It feels almost too on the nose for Deerhoof to release an album titled The Magic. The frantic, fearsome noise-pop quartet blends buzzy aggression and featherlight pop with such cheeky abandon that sometimes their songs feel like capers they’ve barely pulled off. Fourteen albums in, Deerhoof is still pulling it off. This is dream pop with a stubborn streak; they’ll carefully construct intricate, glittery melodies only to plow through them with chainsaws and existential crises minutes later. That push and pull—the sparkle followed by the crash—that’s where Deerhoof’s magic resides.
Satomi Matsuzaki is the band’s primary vocalist, but every band member shows up singing somewhere here—Matsuzaki, of course, drummer Greg Saunier, and guitarists John Dieterich and Ed Rodriguez all contribute vocals at different points on the album. But Dieterich singing alone on “Dispossessor” and Rodriguez handling vocals solo on “That Ain’t No Life To Me” both sound forlorn, not quite up to speed. Even when accompanied by Saunier, it’s Matsuzaki voice that helms thirteen out of the fifteen tracks, and the coo of her vocals against the band’s often screeching noise allows each song to coalesce. Deerhoof, really, is encapsulated by Matsuzaki’s doe-eyed, rascally tendency to hijack the song’s focus even while a million other musical mechanisms unfold around her–a single, still creature in an erupting meadow of noise. The interplay between her soothing vocal style and the rest of the band’s layered, manic shifts further indicates the tension at the heart of the band’s sound.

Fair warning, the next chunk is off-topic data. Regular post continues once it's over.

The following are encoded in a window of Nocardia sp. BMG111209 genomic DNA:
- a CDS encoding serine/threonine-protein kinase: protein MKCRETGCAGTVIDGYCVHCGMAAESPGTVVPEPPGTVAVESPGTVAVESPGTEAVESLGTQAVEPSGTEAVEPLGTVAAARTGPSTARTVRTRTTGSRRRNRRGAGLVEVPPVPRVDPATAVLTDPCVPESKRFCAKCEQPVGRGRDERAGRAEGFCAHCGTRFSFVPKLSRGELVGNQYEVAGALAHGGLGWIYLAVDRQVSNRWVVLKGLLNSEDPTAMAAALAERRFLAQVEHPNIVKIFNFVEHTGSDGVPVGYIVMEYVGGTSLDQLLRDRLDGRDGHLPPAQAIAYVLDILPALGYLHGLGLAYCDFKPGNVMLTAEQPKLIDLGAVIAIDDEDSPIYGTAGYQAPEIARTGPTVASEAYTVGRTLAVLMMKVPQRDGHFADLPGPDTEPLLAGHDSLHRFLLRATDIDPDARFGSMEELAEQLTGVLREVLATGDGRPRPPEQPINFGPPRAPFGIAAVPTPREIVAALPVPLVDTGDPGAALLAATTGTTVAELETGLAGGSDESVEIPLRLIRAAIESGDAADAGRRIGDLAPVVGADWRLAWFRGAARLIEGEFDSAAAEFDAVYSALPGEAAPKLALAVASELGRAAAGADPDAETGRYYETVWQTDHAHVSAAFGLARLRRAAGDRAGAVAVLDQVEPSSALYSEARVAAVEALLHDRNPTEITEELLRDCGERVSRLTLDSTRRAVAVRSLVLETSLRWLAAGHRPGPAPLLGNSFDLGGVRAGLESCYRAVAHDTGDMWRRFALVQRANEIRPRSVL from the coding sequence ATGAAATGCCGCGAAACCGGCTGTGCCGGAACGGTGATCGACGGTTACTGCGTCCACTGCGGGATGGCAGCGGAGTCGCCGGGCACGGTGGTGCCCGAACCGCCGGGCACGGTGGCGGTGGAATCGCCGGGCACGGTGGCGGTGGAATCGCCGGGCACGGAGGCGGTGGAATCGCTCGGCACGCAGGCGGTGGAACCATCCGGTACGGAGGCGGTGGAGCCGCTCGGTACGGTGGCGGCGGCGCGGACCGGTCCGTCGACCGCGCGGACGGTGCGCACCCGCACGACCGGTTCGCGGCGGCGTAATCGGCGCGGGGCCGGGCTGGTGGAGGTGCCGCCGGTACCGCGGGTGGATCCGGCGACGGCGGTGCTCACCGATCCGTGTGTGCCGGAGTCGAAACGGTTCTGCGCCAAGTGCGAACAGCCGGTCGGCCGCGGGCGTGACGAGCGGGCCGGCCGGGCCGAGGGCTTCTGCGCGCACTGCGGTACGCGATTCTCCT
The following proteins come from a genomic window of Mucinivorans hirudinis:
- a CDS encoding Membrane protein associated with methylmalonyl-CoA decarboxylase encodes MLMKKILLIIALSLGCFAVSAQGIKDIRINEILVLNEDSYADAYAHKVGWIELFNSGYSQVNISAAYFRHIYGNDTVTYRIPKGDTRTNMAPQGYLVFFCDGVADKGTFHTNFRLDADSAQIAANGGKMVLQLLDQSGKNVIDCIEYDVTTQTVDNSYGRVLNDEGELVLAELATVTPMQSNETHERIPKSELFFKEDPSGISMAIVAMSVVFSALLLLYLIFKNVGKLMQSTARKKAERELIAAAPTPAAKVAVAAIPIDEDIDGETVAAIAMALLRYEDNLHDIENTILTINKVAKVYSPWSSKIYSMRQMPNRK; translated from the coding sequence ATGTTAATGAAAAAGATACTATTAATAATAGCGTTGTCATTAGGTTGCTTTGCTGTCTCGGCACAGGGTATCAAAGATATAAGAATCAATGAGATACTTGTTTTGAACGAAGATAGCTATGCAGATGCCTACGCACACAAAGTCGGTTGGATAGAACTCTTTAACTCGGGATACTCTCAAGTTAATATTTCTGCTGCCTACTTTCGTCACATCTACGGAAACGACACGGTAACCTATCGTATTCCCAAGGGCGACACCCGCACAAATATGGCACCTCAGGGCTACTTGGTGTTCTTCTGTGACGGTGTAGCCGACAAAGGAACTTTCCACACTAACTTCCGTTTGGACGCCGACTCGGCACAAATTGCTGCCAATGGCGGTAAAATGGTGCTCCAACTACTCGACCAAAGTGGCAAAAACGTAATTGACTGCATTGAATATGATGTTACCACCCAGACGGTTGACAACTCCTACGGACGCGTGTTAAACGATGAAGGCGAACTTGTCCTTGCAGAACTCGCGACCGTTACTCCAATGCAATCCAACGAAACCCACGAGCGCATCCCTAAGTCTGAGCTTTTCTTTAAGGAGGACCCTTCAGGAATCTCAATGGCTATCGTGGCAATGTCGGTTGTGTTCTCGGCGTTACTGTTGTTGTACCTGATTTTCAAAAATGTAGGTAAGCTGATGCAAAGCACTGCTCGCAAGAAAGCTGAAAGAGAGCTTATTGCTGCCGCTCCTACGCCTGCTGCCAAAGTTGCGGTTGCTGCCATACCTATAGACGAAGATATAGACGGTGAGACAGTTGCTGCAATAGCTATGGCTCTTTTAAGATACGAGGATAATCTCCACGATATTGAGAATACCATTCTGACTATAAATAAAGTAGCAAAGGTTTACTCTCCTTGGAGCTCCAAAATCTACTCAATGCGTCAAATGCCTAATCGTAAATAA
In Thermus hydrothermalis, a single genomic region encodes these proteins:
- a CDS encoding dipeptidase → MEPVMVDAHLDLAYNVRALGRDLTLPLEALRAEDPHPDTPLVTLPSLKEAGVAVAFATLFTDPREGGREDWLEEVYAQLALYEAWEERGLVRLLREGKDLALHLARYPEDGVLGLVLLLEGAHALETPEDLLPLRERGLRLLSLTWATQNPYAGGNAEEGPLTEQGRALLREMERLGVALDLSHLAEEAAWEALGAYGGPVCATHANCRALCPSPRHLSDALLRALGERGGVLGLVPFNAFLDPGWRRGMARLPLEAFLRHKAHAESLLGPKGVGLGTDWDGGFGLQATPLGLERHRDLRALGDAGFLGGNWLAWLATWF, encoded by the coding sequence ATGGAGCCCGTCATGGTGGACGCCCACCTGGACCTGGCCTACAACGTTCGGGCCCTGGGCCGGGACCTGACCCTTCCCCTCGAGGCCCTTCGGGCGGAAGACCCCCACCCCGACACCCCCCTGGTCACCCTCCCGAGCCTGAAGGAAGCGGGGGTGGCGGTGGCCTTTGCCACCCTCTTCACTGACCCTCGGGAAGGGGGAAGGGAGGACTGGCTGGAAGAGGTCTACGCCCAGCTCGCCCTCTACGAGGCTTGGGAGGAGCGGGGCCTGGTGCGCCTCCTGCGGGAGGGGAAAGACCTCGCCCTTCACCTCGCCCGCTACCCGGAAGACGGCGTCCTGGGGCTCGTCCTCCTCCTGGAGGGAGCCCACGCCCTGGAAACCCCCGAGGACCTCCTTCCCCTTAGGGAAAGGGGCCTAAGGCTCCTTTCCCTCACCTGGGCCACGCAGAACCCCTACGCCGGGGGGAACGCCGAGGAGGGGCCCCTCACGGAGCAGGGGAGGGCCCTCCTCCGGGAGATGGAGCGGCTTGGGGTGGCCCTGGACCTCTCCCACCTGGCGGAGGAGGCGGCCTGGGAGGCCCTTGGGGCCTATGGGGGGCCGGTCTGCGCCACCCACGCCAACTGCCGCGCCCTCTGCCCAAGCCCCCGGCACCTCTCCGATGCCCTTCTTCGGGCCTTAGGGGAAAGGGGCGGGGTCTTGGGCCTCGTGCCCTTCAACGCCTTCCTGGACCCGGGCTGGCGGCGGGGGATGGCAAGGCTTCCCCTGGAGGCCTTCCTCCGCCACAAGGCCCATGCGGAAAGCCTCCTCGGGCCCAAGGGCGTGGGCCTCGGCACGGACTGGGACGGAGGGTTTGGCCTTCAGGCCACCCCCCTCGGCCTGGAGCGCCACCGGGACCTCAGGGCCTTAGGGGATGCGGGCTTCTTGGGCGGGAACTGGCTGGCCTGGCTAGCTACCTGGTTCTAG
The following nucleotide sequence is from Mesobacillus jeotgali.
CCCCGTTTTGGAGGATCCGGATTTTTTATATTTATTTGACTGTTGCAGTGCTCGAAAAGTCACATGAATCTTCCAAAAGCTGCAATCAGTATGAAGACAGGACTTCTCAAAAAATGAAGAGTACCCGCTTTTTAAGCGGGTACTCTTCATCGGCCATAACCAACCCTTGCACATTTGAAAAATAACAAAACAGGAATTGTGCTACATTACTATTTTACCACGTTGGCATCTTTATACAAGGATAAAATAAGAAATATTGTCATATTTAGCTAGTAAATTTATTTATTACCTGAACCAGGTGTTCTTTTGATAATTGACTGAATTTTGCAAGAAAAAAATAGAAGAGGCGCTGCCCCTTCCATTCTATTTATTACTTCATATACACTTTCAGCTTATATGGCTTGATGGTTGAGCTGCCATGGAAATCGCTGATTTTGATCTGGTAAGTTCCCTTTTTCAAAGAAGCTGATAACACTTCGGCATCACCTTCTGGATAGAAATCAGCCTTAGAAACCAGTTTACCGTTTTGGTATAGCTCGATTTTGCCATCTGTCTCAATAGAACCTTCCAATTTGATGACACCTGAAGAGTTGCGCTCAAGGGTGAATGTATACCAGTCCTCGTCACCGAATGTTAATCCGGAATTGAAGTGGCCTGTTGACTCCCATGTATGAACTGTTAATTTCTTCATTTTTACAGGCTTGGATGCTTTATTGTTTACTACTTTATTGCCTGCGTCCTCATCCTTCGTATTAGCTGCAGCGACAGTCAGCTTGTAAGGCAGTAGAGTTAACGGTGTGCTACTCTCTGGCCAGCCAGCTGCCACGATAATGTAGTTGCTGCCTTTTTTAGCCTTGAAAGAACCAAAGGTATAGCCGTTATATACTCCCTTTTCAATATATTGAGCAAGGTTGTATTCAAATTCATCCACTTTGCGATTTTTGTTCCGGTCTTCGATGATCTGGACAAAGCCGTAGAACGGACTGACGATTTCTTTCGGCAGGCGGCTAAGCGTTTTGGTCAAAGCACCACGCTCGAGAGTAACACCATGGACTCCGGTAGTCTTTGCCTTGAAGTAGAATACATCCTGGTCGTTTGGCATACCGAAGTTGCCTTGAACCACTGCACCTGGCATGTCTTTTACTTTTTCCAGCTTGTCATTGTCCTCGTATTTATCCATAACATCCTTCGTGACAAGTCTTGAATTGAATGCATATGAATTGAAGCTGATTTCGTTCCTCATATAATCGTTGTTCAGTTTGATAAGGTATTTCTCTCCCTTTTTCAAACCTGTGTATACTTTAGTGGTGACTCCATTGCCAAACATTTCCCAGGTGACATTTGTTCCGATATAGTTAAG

The Magic is the result of seven days spent in a recording studio in the New Mexico desert, and like most Deerhoof albums, it’s equally full of heady allusions and nonsensical phrases; it dances back and forth between esoteric and earnest. “Nurse Me” rides a manic scooter of Freudian bliss around blasts of fuzzed-out guitar freneticism, while another, more serene track—“I Don’t Want To Set The World On Fire”—details a life of quiet domesticity in garbled lullabye brevity. “The song is waiting for another song,” Matsuzaki sings on “Learning To Apologize Effectively,” creating a kinship between tracks that anthropomorphizes them, casts music itself as lonely or full of longing. But this is music complex enough to suggest sentience: Maybe this song really is waiting patiently to become part of a pair, an apology craving a form of forgiveness. This sentiment, at once philosophically and deliciously childlike, digs ever deeper into Deerhoof’s winning embrace of dichotomy.